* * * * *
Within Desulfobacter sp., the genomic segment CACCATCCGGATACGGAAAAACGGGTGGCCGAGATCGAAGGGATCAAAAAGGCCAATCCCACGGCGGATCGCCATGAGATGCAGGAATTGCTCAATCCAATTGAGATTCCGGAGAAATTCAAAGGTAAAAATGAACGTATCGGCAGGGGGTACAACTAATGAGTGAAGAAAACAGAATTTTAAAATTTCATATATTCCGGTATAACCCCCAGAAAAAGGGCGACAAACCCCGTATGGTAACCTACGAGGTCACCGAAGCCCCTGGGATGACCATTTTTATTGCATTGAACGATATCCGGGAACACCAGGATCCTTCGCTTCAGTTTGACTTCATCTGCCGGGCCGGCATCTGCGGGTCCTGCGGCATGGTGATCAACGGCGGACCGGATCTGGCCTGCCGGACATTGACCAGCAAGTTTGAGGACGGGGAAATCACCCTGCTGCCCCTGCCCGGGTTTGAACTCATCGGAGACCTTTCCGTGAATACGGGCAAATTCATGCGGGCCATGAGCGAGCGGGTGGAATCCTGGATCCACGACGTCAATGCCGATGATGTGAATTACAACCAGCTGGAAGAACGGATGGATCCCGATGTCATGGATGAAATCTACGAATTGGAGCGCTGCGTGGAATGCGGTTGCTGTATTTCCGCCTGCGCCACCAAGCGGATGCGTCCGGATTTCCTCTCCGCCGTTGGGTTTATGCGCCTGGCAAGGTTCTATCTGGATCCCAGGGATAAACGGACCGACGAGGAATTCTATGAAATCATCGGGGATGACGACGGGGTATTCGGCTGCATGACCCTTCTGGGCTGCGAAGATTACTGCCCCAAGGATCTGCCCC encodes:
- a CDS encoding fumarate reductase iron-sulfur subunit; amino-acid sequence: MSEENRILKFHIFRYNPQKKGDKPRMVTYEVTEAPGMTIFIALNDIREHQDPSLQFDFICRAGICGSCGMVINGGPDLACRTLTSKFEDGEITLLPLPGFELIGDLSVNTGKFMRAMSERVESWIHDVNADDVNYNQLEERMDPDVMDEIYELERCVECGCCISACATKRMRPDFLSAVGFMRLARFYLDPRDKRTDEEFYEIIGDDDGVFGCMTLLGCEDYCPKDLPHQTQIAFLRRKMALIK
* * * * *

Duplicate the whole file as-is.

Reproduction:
Within Desulfobacter sp., the genomic segment CACCATCCGGATACGGAAAAACGGGTGGCCGAGATCGAAGGGATCAAAAAGGCCAATCCCACGGCGGATCGCCATGAGATGCAGGAATTGCTCAATCCAATTGAGATTCCGGAGAAATTCAAAGGTAAAAATGAACGTATCGGCAGGGGGTACAACTAATGAGTGAAGAAAACAGAATTTTAAAATTTCATATATTCCGGTATAACCCCCAGAAAAAGGGCGACAAACCCCGTATGGTAACCTACGAGGTCACCGAAGCCCCTGGGATGACCATTTTTATTGCATTGAACGATATCCGGGAACACCAGGATCCTTCGCTTCAGTTTGACTTCATCTGCCGGGCCGGCATCTGCGGGTCCTGCGGCATGGTGATCAACGGCGGACCGGATCTGGCCTGCCGGACATTGACCAGCAAGTTTGAGGACGGGGAAATCACCCTGCTGCCCCTGCCCGGGTTTGAACTCATCGGAGACCTTTCCGTGAATACGGGCAAATTCATGCGGGCCATGAGCGAGCGGGTGGAATCCTGGATCCACGACGTCAATGCCGATGATGTGAATTACAACCAGCTGGAAGAACGGATGGATCCCGATGTCATGGATGAAATCTACGAATTGGAGCGCTGCGTGGAATGCGGTTGCTGTATTTCCGCCTGCGCCACCAAGCGGATGCGTCCGGATTTCCTCTCCGCCGTTGGGTTTATGCGCCTGGCAAGGTTCTATCTGGATCCCAGGGATAAACGGACCGACGAGGAATTCTATGAAATCATCGGGGATGACGACGGGGTATTCGGCTGCATGACCCTTCTGGGCTGCGAAGATTACTGCCCCAAGGATCTGCCCC encodes:
- a CDS encoding fumarate reductase iron-sulfur subunit; amino-acid sequence: MSEENRILKFHIFRYNPQKKGDKPRMVTYEVTEAPGMTIFIALNDIREHQDPSLQFDFICRAGICGSCGMVINGGPDLACRTLTSKFEDGEITLLPLPGFELIGDLSVNTGKFMRAMSERVESWIHDVNADDVNYNQLEERMDPDVMDEIYELERCVECGCCISACATKRMRPDFLSAVGFMRLARFYLDPRDKRTDEEFYEIIGDDDGVFGCMTLLGCEDYCPKDLPHQTQIAFLRRKMALIK